means to control the passage of compressed air through said air-supply pipe, a tube extending from the terminal of said air-supply pipe downwardly into the powder in said container, a second tube in said container extending upwardly therefrom, and a glove holder mounted on the upper end of said second tube and adapted to have the wrist-portion of a rubber glove stretched thereover while the remainder of the glove remains limp, said air-supply pipev and the tube extending downwardly from the latter delivering air into said container to force the powder within the latter upwardly through said second tube and into the rubber glove to inflate the latter and interiorly powder-coat the same.
5. In an apparatus for powdering the interior of rubber gloves, a powder container having an air tube connected thereto for directing air under pressure thereinto, a second tube surrounding said air tube and having an imperforate upper portion, an imperforate lower portion terminating near the bottom of said container and a foraminous intermediate portion connecting said imperforate portions together, said air tube ter minating within said imperforate lower portion, a third tube extending downwardly from the top of said container and terminating at its lower end near the bottom of the latter, said third tube being perforated along its length and extending upwardly above the top of said container, a glove holder secured to the upper end of said third tube and a glove-contacting rim adapted to have the wrist-portion of a rubber glove stretched around the same to retain said glove in an airtight manner around the rim of said glove holder, said air tube directing air into said powder container to force air and powder from said second tube into said third tube through the perforations thereof so as to force air and powder upwardly through said holder and into the rubber glove applied thereto for the purpose of inflating said glove and coating the interior surfaces of all parts thereof.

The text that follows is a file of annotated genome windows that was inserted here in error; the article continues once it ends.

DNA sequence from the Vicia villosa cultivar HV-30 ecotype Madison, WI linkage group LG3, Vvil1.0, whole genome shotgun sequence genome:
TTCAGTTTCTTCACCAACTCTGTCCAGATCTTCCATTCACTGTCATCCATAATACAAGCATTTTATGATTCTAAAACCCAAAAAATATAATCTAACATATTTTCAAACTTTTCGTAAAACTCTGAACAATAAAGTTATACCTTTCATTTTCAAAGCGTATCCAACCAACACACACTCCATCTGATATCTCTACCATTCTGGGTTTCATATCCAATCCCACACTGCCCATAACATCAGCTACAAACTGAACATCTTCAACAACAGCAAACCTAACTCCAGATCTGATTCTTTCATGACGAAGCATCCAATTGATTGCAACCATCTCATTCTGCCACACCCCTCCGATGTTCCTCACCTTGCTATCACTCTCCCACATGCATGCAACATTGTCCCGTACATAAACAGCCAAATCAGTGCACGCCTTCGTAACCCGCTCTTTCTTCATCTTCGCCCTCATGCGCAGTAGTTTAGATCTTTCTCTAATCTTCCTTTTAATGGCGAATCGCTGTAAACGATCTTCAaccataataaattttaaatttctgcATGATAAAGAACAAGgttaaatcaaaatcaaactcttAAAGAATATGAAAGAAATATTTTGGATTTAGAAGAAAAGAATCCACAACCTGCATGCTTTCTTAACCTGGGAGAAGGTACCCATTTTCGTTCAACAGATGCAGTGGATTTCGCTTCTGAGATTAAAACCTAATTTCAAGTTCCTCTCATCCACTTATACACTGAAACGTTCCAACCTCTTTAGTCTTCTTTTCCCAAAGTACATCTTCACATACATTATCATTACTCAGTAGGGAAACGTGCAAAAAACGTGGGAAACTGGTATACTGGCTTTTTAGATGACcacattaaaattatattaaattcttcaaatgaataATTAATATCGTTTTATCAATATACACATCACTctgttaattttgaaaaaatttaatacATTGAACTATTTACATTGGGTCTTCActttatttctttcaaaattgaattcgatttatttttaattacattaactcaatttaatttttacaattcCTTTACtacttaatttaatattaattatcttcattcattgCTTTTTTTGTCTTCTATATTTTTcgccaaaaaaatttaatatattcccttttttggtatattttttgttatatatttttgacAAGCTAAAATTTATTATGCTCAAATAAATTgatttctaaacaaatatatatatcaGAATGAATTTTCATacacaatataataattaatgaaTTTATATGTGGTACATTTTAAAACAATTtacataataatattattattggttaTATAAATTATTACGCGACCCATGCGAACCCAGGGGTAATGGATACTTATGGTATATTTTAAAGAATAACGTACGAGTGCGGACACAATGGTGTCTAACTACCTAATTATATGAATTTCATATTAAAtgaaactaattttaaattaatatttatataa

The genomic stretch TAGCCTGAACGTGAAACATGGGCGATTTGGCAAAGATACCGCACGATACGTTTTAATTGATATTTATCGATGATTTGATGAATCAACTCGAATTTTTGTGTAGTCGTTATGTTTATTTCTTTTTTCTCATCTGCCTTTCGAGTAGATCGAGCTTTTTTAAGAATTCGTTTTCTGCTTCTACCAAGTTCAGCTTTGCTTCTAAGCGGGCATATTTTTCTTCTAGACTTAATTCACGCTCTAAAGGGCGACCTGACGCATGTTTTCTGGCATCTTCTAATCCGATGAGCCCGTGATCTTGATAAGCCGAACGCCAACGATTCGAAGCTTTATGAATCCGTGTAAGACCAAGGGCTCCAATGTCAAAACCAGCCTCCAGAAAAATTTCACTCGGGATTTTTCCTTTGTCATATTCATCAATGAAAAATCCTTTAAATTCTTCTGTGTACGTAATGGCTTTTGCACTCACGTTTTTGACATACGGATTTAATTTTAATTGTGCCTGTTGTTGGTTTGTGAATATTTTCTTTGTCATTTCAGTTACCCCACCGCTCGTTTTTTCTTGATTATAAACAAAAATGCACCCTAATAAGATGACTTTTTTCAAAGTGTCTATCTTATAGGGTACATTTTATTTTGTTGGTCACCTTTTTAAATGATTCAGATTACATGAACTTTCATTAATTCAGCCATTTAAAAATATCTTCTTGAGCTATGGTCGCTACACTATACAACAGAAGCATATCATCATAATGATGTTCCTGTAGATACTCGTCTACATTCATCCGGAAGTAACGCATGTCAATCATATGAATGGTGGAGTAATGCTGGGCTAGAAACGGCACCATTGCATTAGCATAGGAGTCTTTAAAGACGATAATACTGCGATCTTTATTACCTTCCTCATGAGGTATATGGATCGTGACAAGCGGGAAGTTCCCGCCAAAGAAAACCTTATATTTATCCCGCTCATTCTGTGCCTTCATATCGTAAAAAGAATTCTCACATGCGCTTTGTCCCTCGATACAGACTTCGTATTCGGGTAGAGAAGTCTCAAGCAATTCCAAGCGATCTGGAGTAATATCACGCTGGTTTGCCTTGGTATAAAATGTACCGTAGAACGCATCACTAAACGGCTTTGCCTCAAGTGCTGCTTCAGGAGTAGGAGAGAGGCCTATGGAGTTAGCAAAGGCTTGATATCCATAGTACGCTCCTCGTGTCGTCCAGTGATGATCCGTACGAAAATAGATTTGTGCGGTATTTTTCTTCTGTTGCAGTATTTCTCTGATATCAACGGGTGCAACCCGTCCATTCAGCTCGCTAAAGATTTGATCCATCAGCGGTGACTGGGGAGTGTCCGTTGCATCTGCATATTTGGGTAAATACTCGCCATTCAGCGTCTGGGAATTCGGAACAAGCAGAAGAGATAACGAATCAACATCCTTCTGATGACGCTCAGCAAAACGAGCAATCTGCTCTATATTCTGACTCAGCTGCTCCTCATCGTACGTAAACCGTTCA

6. In an apparatus for powdering the interior of rubber gloves, a powder container having an air-supply tube connected thereto including a fitting bearing against the top of said container, a nipple passed through the top of said container and extending above and beneath the same, said nipple having said fitting threaded onto the upwardly-projecting portion thereof, a tube within said container connected to the lower projecting portion of said nipple and depending therefrom, a tube parallel with first-mentioned tube and extending upwardy a distance above the top of said container, a glove holder secured to the upper end of said second tube and having a glove-contacting rim portion adapted to have the wrist-portion of a rubber glove stretched around the same while the remainder of the glove hangs limp on said glove holder above and beneath said rim portion, and 7 8 through said air-supply pipe so as to forcepow der within said container upwardly through said second tube and into the rubber glove applied to said glove holder so as to inflate the limp portion of said glove above said rim portion and deliver air under pressure and powder into said rubber glove to coat the interior surfaces of all portions thereof with powder while thus inflated.
CATHERINE F. MILLER, Administratrim of the estate of Charles J. Miller,
References Cited in the file of this patent UNITED STATES PATENTS Number Name Date 1,830,598 Fagan Nov. 3, 1931 2,219,208 Knight Oct. 22, 1940 Miller Aug. 21, 1951